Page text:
As cringe-worthy as it is to watch the denominations fall into the featured famous-guy trap, watching our brethren stumble into the same misguided desire to centerpiece THAT FAMOUS GUY is even more cringe-worthy. If we bring him, they will come? We really ought to know better.
Compare the off-the-rails train-wreck of featuring FAMOUS GUYS with the teachings of the New Testament.
- Jesus (another fairly famous guy) said, "Do not call anyone on earth 'father'... Nor are you to be called (esteemed) instructors" (Mat. 23:9-10).
- Jesus (maybe you've heard of Him?) also said, "Anyone who wants to be first must be the very last, and the servant of all" (Mk. 9:35).
- As he was being worshipped by Cornelius, Peter (a guy below the Jesus level, but certainly above NEW TEXAN'S QUARTERBACK AND FIRST-ROUND DRAFT PICK DESHAUN WATSON) said, " "Stand up...I am only a man myself" (Acts 10:26).
- Similarly, Paul (right there with Peter) said, "Why are you doing this? (I am) only human, like you" (Acts 14:15).
- Paul explains, "The ministry Jesus has received is...superior (because) he is superior mediator...since the new covenant is established on better promises" (Heb. 8:6).
- An angel explained and clarified the object of all of Christianity, "Worship God!" (Rev. 22:9).
Worship God! Who Knew?
All of these passages remind us (did we forget?) that we are to worship God "in spirit and in truth" (Jn. 4:24) through the mediation of Jesus. Our every aim ought to be to focus all of who we are on all of who God is, through Jesus seated on God's right hand ensuring an open way.
The entire ethic of eliminating each and every human from our worship, for our adoration, from our undue respect, from our SPECIAL GUEST LIST, and even from very much attention at all is summarized in John 12:20-21.
Now there were some Greeks among those who went up to worship at the festival. They came to Philip, who was from Bethsaida in Galilee, with a request. "Sir," they said, "WE WOULD LIKE TO SEE JESUS."
The Failure of Pragmatic Christianity
America's greatest contribution to the world's philosophies is Pragmatism. Practically speaking, Pragmatism is practicality. Since the late 1800s, "The philosophy of Pragmatism emphasizes the practical application of ideas." The standard American question, "So why are we even doing this?" is a classic statement of Pragmatism.
Other Pragmatic questions:
- "What's the use?"
- "What's the purpose?"
- "Is it effective?"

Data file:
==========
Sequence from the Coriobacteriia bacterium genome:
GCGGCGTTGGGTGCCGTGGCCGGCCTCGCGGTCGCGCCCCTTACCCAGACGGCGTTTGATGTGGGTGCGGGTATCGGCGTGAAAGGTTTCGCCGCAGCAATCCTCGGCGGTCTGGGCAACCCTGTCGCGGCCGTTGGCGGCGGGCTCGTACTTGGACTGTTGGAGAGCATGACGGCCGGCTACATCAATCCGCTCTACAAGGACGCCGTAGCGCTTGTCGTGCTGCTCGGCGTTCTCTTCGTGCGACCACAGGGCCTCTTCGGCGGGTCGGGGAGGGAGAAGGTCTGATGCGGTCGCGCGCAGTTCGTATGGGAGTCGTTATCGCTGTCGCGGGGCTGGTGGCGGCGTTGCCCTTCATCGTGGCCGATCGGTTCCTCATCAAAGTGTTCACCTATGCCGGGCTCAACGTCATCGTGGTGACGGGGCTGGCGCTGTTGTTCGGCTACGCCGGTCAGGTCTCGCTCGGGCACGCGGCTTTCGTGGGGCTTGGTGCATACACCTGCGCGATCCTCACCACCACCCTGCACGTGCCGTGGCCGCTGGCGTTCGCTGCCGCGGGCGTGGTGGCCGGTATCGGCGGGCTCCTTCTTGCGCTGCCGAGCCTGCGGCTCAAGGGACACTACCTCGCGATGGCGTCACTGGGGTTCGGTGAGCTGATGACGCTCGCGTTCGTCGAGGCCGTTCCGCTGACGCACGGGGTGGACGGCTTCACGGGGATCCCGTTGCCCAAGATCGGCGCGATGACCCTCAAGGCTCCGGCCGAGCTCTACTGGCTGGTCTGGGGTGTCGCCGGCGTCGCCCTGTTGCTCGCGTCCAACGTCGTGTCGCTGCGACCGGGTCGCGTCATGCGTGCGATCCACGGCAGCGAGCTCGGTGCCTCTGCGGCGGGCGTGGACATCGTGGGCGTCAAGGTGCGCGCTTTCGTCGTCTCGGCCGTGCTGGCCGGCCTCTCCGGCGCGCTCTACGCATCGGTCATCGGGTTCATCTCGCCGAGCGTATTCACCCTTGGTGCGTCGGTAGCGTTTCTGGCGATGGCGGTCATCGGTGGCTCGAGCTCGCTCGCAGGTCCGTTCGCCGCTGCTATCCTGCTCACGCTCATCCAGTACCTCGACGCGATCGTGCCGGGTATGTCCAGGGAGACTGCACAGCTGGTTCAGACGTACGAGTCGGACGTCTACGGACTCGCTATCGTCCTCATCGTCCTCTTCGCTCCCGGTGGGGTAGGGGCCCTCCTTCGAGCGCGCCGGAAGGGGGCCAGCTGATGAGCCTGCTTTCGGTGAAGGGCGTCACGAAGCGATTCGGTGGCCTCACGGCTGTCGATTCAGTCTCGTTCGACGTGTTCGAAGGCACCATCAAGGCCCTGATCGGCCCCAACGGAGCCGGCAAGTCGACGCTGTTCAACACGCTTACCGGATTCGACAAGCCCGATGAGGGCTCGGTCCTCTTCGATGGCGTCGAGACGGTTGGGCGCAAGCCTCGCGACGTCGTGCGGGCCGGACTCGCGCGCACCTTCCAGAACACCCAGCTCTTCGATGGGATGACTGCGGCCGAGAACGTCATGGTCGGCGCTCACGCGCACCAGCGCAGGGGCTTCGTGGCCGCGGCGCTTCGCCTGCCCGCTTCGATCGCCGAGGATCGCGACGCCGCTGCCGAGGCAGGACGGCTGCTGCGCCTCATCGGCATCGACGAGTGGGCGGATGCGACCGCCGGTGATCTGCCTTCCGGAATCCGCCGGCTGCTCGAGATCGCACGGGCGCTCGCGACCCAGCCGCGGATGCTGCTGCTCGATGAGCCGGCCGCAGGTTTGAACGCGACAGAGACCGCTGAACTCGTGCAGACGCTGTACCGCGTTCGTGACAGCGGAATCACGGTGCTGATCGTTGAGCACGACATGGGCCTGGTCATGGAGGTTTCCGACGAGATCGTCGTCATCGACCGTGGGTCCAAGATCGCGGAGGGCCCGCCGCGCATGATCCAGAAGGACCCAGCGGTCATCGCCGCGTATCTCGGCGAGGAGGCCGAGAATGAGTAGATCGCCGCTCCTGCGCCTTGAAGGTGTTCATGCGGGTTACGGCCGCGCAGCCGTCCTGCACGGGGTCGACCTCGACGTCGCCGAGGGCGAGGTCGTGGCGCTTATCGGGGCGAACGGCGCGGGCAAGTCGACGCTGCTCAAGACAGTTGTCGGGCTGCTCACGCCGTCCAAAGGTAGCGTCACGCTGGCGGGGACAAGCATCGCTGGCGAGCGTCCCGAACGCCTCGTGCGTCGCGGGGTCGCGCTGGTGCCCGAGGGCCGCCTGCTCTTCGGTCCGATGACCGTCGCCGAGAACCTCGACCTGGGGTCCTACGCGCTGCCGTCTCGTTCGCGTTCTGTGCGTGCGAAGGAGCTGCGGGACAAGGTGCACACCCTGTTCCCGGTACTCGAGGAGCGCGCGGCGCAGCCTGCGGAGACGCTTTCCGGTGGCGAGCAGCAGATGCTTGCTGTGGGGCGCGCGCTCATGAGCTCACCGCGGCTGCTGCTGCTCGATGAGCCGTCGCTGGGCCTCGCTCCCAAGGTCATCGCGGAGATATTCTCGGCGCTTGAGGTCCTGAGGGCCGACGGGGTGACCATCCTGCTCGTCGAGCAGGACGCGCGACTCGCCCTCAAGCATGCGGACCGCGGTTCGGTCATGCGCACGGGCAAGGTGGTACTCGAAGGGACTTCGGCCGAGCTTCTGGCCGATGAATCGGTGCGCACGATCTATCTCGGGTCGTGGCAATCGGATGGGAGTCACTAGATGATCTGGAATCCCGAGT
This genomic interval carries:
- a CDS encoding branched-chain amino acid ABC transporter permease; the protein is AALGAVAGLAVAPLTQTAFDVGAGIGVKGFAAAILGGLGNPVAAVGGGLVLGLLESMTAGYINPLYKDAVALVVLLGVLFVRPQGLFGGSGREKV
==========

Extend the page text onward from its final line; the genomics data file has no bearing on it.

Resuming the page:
- "What is the outcome?"
- "What is the best, most effective, and most efficient course of action?" Note: Pragmatism is another word with Greek roots. The Greek word pragma means action.
Pragmatism requires that these questions have a practical, down-to-earth, here-and-now answers. American pragmatists want to know how what they are doing makes trains run on time, makes better mousetraps, or makes their lives better. In the absence of satisfactory answers, any ideas or programs that do not seem workable are rejected.
Pragmatic Christianity versus Idealistic Christianity
Thoroughly schooled in Pragmatism, Americans have taken their emphasis on relevancy and outcomes to church. The emphasis on social welfare programs, and numbers-attracting entertainment, and how we feel are all examples of Christianity mixed with Pragmatism. Our burning desire to measure, and reject what does not measure up, is another example.
Reorganizing our churches according to practicality and efficiency, Pragmatic Christians have seen Jesus walking out their door. Why? Instead of practicality, Christianity is built on Idealism. Contrary to the practicality of Pragmatism, Idealism argues that the quality of ideas matters more than their effectiveness or efficiency, and that impractical constructs like right, wrong, truth, sin, righteousness, and eternal salvation are the most important.
Idealist questions include the following:
- "It is right/wrong?"
- "Does this course of action satisfy God?"
- "What is Heaven like and how do we get there?"
- "How can we get beyond the here and now?"
- "How can we be in the world but not of the world?"
Yet today's "successful" churches measure themselves according to their practical impact on society, by their attendance numbers, in terms of the number of their ministries, or in proportion to the bang for their buck. Look at our building. See our people. Take a look at what we do. Approve our accomplishments.
The Failure of Pragmatic Christianity
Terribly impractical, Jesus said, "You shall know the truth and the truth shall set you free" (Jn. 8:32). "Knowing" is not measurable. "Truth" is a practically purposeless concept. "Freedom," especially in the Christian sense, has zero pragmatic application.
This idealistic impracticality defines the Church. Jesus said that "My kingdom (His Church) is not of this world" (Jn. 18:36). Rejecting a practical response to His arrest, Jesus promoted an idealistic, otherworldly response to the world. "This is the victory (not visible) that has overcome the world, even our faith (also invisible)" (I Jn. 5:4).